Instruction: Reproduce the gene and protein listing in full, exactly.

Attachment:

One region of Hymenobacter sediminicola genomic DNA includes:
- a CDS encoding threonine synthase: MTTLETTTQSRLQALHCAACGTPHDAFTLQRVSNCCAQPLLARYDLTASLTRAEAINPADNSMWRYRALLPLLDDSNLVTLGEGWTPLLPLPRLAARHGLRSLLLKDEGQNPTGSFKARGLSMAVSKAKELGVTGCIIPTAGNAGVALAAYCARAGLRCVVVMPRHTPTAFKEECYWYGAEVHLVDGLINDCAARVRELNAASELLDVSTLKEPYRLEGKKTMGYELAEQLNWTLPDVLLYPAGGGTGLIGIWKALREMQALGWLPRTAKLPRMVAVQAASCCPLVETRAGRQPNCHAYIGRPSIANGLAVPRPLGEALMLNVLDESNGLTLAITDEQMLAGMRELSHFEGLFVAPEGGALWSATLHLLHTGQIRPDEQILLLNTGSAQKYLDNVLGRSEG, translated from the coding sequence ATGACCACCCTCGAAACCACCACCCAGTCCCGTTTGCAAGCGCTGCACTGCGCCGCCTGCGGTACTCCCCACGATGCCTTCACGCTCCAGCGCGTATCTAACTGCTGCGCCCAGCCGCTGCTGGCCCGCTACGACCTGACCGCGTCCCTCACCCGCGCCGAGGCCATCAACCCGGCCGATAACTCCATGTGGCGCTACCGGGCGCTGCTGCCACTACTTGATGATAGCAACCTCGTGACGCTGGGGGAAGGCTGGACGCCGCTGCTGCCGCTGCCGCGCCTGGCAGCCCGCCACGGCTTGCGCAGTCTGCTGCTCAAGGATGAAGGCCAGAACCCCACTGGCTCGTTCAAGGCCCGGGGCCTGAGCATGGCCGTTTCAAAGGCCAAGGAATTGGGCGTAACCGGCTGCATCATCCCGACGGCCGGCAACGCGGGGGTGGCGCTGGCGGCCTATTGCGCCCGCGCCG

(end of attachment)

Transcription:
One region of Hymenobacter sediminicola genomic DNA includes:
- a CDS encoding threonine synthase: MTTLETTTQSRLQALHCAACGTPHDAFTLQRVSNCCAQPLLARYDLTASLTRAEAINPADNSMWRYRALLPLLDDSNLVTLGEGWTPLLPLPRLAARHGLRSLLLKDEGQNPTGSFKARGLSMAVSKAKELGVTGCIIPTAGNAGVALAAYCARAGLRCVVVMPRHTPTAFKEECYWYGAEVHLVDGLINDCAARVRELNAASELLDVSTLKEPYRLEGKKTMGYELAEQLNWTLPDVLLYPAGGGTGLIGIWKALREMQALGWLPRTAKLPRMVAVQAASCCPLVETRAGRQPNCHAYIGRPSIANGLAVPRPLGEALMLNVLDESNGLTLAITDEQMLAGMRELSHFEGLFVAPEGGALWSATLHLLHTGQIRPDEQILLLNTGSAQKYLDNVLGRSEG, translated from the coding sequence ATGACCACCCTCGAAACCACCACCCAGTCCCGTTTGCAAGCGCTGCACTGCGCCGCCTGCGGTACTCCCCACGATGCCTTCACGCTCCAGCGCGTATCTAACTGCTGCGCCCAGCCGCTGCTGGCCCGCTACGACCTGACCGCGTCCCTCACCCGCGCCGAGGCCATCAACCCGGCCGATAACTCCATGTGGCGCTACCGGGCGCTGCTGCCACTACTTGATGATAGCAACCTCGTGACGCTGGGGGAAGGCTGGACGCCGCTGCTGCCGCTGCCGCGCCTGGCAGCCCGCCACGGCTTGCGCAGTCTGCTGCTCAAGGATGAAGGCCAGAACCCCACTGGCTCGTTCAAGGCCCGGGGCCTGAGCATGGCCGTTTCAAAGGCCAAGGAATTGGGCGTAACCGGCTGCATCATCCCGACGGCCGGCAACGCGGGGGTGGCGCTGGCGGCCTATTGCGCCCGCGCCG